Did you know that the AKC (American Kennel Club) classifies dogs into groups? There are five groups classified as “working” dogs: sporting, working, terriers, hounds, and herding. These groups are very different and were originally bred for different purposes. Let’s examine the breeds in each group.
The sporting group was created to assist hunters with retrieving feathered game. Retrievers, aptly named, were built to swim and for water game. Setters, spaniels, and pointers were blessed with abilities to grab quail and pheasant in their nests. The variety of sporting breeds is staggering in both size and scope. A lay person would never think to group these dogs together!
We have the American Water Spaniel, Brittney, Chesapeake Bay Retriever, Cocker Spaniel, English Setter, Springer Spaniel, Pointing Griffon, Irish Setter, Weimaraner, Vizsla, German Wirehaired Pointer, Golden Retriever, Labrador Retriever, Pointer, and a Duck Tolling Retriever. There are a few others, but these are the most common breeds.
The working breed are your blue-collar dogs. They pull sleds and carts. These breeds do rescue work, guard homes and animals, and they most certainly protect their humans. These are the dogs that everyone fears and loves at the same time because they are truly man’s best friend. They were bred that way.
Included in the working class are: Akita, Alaskan Malamute, Anatolian Shepherd, Bernese Mountain, Black Russian Terrier, Boxer, Bullmastiff, Mastiff, Doberman, German Pinscher, Giant Schnauzer, Great Dane, Great Pyrenees, Newfoundland, Siberian Husky, Kuvasz, Saint Bernard, Komondor, Swiss Mountain Dog, Rottweiler, and Portuguese Water Dog.
Short-legged terriers are down and dirty hunters. They don’t hunt out in the open or after a gunshot, they get into holes, under things, and dig out their prey. They get to rodents and varmints, and are wonderful companions with high energy and excitement.
The short-list of terriers are: Airedale, American Staffordshire, Australian, Bedlington, Border, Bull, Cairn, Fox, Irish, Kerry Blue, Lakeland, Manchester, Miniature Bull, Norwich, Parson Russell, Jack Russell, Scottish, Skye, Norfolk, West Highland, Welsh, and Staffordshire Bull!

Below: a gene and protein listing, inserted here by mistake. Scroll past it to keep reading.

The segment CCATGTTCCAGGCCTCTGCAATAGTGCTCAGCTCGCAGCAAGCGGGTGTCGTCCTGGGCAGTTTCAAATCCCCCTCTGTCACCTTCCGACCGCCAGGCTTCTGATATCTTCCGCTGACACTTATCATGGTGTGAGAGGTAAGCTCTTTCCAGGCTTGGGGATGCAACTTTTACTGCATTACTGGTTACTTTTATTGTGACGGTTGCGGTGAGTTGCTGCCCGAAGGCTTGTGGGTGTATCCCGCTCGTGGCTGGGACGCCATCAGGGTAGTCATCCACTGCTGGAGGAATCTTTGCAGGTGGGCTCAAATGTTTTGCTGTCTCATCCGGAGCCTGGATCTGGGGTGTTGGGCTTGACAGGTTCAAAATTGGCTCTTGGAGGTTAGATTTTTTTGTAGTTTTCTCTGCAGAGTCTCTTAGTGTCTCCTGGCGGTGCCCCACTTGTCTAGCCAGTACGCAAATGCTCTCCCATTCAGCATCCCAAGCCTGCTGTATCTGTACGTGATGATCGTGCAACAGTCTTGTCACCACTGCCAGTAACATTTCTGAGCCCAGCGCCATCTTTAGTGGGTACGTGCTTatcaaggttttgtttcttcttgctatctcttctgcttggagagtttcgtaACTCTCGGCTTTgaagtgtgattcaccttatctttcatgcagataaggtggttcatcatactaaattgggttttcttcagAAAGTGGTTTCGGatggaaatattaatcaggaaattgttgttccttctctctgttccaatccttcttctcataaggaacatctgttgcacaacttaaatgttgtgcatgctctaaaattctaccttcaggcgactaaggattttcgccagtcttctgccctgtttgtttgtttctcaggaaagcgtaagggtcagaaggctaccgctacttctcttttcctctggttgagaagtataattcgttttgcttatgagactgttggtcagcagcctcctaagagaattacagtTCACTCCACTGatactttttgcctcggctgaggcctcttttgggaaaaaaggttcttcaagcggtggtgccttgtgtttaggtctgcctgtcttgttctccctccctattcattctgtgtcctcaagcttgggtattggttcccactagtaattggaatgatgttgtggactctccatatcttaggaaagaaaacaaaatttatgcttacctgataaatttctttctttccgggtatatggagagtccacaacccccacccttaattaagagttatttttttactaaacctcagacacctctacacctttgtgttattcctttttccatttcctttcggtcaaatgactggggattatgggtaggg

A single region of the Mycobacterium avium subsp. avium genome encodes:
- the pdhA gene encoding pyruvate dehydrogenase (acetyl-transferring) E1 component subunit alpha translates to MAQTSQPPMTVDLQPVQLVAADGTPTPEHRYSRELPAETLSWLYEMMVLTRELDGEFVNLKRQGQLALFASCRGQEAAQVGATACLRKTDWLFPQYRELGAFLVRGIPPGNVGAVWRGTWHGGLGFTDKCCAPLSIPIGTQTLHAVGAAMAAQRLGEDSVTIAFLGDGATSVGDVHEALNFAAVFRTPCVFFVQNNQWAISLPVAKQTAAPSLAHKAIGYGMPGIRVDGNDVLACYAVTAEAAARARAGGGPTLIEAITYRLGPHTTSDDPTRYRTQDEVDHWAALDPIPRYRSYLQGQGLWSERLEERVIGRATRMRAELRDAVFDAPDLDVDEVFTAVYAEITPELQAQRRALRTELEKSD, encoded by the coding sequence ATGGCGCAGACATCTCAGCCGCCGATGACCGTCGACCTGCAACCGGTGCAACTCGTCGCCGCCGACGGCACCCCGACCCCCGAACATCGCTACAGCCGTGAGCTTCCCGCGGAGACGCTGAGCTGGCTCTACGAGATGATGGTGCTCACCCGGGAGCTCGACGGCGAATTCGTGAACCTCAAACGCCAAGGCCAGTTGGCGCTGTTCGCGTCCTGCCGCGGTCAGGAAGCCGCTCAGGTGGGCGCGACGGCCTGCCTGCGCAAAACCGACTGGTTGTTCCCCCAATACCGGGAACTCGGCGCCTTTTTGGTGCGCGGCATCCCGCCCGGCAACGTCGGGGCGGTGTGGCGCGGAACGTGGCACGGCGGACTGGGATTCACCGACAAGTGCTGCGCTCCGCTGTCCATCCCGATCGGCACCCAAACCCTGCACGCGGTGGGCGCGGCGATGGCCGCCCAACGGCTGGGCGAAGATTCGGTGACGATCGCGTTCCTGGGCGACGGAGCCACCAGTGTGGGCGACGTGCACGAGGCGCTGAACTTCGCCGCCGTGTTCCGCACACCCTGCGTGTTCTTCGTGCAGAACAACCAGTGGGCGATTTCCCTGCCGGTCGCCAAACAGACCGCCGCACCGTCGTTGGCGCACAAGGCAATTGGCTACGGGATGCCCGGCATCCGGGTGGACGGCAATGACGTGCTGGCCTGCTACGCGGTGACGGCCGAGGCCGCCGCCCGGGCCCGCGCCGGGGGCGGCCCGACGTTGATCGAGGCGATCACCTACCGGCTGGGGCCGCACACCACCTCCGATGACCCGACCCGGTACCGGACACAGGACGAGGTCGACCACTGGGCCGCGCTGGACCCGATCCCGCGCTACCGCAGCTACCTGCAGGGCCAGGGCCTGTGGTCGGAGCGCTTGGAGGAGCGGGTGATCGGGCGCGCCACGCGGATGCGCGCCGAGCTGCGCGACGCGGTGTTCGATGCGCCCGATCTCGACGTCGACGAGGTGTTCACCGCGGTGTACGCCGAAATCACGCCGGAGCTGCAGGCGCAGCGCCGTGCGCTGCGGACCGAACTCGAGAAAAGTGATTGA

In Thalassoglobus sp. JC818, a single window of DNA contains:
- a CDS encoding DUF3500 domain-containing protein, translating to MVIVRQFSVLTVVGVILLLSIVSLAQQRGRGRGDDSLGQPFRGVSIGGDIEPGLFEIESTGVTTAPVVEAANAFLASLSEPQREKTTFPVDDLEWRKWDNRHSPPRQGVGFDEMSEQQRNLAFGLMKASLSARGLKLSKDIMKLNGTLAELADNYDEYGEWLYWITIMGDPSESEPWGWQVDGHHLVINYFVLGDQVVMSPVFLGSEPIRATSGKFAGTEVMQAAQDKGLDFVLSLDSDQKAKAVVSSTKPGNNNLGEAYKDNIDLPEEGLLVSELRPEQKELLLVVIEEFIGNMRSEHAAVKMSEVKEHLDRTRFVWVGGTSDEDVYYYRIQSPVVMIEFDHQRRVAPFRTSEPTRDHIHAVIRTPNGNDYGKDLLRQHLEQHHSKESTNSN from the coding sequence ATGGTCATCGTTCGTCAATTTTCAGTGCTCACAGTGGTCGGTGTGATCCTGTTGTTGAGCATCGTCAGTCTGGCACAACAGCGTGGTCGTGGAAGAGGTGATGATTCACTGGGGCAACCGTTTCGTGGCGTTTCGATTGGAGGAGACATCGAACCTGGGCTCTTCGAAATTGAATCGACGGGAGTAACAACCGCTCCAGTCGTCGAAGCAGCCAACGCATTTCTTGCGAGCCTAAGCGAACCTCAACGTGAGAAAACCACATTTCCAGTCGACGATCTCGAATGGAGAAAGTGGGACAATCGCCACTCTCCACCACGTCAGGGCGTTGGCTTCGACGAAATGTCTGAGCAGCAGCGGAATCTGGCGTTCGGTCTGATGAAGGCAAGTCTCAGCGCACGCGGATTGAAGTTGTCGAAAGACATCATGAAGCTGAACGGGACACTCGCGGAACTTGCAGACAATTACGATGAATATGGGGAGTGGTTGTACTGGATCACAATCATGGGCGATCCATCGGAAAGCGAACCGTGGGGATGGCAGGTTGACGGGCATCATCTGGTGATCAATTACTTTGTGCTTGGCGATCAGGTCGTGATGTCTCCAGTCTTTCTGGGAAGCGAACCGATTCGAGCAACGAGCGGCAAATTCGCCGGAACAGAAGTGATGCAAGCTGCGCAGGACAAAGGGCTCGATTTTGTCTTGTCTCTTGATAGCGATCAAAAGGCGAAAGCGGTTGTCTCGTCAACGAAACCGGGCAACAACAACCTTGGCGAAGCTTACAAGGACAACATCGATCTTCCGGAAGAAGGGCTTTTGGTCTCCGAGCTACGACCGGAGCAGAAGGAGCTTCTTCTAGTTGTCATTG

Hounds run after warm-blooded animals. They are hunters, tough, and durable. They range from fast and swift to extreme smellers who can nose out anything. Hounds are not classified as sporting dogs, but they are often used in sport. We often think of just a hound dog, but, surprisingly, there are over a dozen breeds of hounds.
Hounds include: Bloodhound, Borzoi, Dachshund, English Foxhound, Otterhound, Petit Basset, Irish Wolfhound, Harrier, Greyhound, Rhodesian Ridgeback, Scottish Deerhound, Whippet, and Norwegian Elkhound. There names sort of give away what they hunt.
Herding breeds are working dogs in the sense of, well, herding. They move livestock. It’s a pretty narrow, but very working-class purposes. These dogs love being around livestock and other animals, and make great farm animals. They are also good at herding humans, and they are among the easiest to train breeds out there.
These breeds include: Australian Cattle, Australian Shepherd, Bearded Collie, Belgian Sheepdog, Belgian Tervuren, Border Collie, Canaan, Cardigan Welsh Corgi, Collie, German Shepherd, Old English Sheepdog, Polish Lowland Sheepdog, Puli, Shetland Sheepdog, and Briard. As you can see, many of these breeds got their names from what they herd!